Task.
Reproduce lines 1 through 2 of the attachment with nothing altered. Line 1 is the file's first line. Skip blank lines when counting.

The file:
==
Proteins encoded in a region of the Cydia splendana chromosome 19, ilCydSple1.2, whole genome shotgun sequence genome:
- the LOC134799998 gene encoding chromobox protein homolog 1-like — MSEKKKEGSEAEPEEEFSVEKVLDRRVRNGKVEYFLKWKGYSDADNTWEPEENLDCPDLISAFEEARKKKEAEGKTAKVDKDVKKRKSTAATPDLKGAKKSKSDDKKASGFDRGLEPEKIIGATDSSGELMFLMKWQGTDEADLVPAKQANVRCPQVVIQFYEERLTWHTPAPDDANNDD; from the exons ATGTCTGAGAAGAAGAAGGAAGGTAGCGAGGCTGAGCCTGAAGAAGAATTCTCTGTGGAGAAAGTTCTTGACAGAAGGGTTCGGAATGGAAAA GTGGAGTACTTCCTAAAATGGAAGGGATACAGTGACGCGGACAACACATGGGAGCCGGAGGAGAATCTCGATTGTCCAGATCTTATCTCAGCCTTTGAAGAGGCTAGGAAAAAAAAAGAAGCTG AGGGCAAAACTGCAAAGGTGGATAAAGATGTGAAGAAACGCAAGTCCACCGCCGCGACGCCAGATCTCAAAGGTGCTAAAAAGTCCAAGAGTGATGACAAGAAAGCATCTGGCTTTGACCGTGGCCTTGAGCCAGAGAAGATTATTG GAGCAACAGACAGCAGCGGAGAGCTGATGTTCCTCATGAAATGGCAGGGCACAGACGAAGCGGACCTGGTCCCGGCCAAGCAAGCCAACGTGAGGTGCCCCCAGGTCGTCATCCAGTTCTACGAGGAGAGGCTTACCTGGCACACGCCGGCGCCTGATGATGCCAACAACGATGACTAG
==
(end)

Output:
Proteins encoded in a region of the Cydia splendana chromosome 19, ilCydSple1.2, whole genome shotgun sequence genome:
- the LOC134799998 gene encoding chromobox protein homolog 1-like — MSEKKKEGSEAEPEEEFSVEKVLDRRVRNGKVEYFLKWKGYSDADNTWEPEENLDCPDLISAFEEARKKKEAEGKTAKVDKDVKKRKSTAATPDLKGAKKSKSDDKKASGFDRGLEPEKIIGATDSSGELMFLMKWQGTDEADLVPAKQANVRCPQVVIQFYEERLTWHTPAPDDANNDD; from the exons ATGTCTGAGAAGAAGAAGGAAGGTAGCGAGGCTGAGCCTGAAGAAGAATTCTCTGTGGAGAAAGTTCTTGACAGAAGGGTTCGGAATGGAAAA GTGGAGTACTTCCTAAAATGGAAGGGATACAGTGACGCGGACAACACATGGGAGCCGGAGGAGAATCTCGATTGTCCAGATCTTATCTCAGCCTTTGAAGAGGCTAGGAAAAAAAAAGAAGCTG AGGGCAAAACTGCAAAGGTGGATAAAGATGTGAAGAAACGCAAGTCCACCGCCGCGACGCCAGATCTCAAAGGTGCTAAAAAGTCCAAGAGTGATGACAAGAAAGCATCTGGCTTTGACCGTGGCCTTGAGCCAGAGAAGATTATTG GAGCAACAGACAGCAGCGGAGAGCTGATGTTCCTCATGAAATGGCAGGGCACAGACGAAGCGGACCTGGTCCCGGCCAAGCAAGCCAACGTGAGGTGCCCCCAGGTCGTCATCCAGTTCTACGAGGAGAGGCTTACCTGGCACACGCCGGCGCCTGATGATGCCAACAACGATGACTAG